The African Development Bank (AfDB), in collaboration with other partners, has launched the Investment in Digital and Creative Enterprises (iDICE) programme aimed at creating six million jobs for Nigeria’s burgeoning youth population in the digital and creative industry.
In his address during the launch of the programme, AfDB president, Dr. Akinwunmi Adesina, highlighted the young population as Nigeria’s demographic advantage, noting that, this is not a conundrum that needs to be regulated but an opportunity that needs to be utilised.
“With over 70 per cent of Nigeria’s population under the age of 30, Nigeria has one of the greatest assets in the world. Some would call this a challenge to be managed. I call it an opportunity to be unleashed. It’s time to do things differently.
“Yes, we gather to launch the initiative, but what we are really launching is more than this initiative. We are launching hope for the youth. We are launching platforms that will enhance the ability and capacity of Nigeria’s youth to thrive. We are launching the creation of millions of jobs. We are retooling Nigeria to be more competitive in an increasingly digital world. We are creating hope for a new Nigeria, driven by the power of the youth,” he added.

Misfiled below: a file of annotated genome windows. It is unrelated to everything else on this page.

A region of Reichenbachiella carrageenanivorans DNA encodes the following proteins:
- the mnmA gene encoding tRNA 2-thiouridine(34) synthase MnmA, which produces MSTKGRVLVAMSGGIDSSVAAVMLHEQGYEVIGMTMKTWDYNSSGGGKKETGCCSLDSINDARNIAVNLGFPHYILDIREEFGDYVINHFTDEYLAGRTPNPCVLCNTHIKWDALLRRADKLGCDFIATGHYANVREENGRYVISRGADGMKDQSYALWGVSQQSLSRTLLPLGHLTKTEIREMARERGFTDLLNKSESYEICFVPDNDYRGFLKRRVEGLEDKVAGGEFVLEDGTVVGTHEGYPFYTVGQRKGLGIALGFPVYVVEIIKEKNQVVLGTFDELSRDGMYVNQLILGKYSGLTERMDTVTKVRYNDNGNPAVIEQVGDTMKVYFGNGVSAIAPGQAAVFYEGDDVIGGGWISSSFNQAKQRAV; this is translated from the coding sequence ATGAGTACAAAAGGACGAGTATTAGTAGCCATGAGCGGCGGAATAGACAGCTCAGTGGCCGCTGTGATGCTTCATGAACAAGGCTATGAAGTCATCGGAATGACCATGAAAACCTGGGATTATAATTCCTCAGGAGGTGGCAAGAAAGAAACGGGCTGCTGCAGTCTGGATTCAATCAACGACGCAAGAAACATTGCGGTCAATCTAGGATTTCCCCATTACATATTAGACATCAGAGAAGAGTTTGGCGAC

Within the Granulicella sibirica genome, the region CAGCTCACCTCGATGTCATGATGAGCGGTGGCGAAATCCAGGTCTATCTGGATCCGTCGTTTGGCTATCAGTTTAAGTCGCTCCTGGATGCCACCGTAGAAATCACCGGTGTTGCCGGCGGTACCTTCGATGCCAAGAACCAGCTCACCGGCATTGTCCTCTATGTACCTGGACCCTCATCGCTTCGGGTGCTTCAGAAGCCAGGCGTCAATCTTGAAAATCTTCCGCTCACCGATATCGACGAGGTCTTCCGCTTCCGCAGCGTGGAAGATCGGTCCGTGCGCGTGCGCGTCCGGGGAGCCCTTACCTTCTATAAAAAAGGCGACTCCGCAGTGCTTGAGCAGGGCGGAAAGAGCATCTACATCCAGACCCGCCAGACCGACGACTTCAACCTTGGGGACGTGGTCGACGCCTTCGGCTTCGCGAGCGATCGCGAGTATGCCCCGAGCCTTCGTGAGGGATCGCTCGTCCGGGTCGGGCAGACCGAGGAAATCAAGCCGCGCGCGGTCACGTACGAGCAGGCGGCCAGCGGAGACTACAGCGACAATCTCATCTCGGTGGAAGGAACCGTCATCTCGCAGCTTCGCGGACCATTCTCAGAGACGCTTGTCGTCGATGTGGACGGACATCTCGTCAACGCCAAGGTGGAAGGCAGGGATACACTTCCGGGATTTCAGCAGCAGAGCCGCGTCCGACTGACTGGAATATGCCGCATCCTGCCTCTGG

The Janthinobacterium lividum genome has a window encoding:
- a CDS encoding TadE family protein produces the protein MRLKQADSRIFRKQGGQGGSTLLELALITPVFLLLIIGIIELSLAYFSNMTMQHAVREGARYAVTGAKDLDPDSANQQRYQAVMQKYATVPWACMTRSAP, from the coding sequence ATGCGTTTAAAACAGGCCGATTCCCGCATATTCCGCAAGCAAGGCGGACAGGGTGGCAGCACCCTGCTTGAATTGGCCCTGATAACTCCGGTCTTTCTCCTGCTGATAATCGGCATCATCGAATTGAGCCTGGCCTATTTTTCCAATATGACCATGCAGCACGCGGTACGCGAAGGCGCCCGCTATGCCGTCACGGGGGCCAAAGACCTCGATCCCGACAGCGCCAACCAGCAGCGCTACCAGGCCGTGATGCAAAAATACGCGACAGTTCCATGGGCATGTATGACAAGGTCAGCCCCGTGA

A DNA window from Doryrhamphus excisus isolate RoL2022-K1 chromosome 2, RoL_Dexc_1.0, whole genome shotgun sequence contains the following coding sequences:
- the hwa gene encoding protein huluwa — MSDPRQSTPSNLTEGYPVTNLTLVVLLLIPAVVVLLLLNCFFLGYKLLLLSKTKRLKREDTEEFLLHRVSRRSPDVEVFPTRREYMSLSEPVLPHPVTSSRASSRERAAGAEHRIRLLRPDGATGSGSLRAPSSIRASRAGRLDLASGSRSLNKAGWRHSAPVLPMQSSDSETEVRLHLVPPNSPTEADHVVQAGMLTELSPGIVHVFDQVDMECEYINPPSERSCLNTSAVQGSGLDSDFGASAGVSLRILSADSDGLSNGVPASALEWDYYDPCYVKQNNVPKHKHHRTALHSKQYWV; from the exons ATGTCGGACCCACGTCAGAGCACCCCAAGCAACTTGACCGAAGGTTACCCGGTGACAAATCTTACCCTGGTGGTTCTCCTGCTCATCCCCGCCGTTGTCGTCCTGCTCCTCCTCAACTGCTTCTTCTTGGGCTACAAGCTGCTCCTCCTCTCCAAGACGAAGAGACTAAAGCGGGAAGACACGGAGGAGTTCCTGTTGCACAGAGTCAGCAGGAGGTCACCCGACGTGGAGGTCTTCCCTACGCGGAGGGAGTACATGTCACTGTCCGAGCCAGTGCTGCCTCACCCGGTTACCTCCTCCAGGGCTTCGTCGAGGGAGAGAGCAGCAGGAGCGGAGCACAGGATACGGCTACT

The iDICE programme has received significant funding, including $170 million from the African Development Bank, $116 million from the French government through Agence Française de Dévelopement, $70 million from the Islamic Development Bank (pending board approval), and $45 million from the Nigerian government through the Bank of Industry (BoI).
programme is also expected to attract additional funding from institutions and private sectors.
According to Dr. Adesina, the creative industry in Nigeria is still largely underutilised, despite its potential to generate revenue for the economy and create jobs. The iDICE programme aims to address this by providing tools, resources, and finances to support the growth of the sector.
The creative industry in Africa generated over $14 billion in revenue annually between 2015 and 2018 and is projected to help create close to 3 million jobs by 2025.
Nigeria has yet to fully tap into and unleash the power of its creative industry which still needs efforts to promote content creators, supportive infrastructure, and access to financing for the film, media, fashion, visual arts, tourism, hospitality, and entertainment industries.
“The I-DICE programme will help to fill some of these critical gaps by supporting enterprise and skills development, access to demand-driven digital and creative skills, entrepreneurship skills, ICT enabled infrastructure, as well as expanding access to finance,” Adesina stressed.
At its initial stage, the programme is set to support 451 digital technology start-ups, 226 creative enterprises, and 75 enterprise support organisations.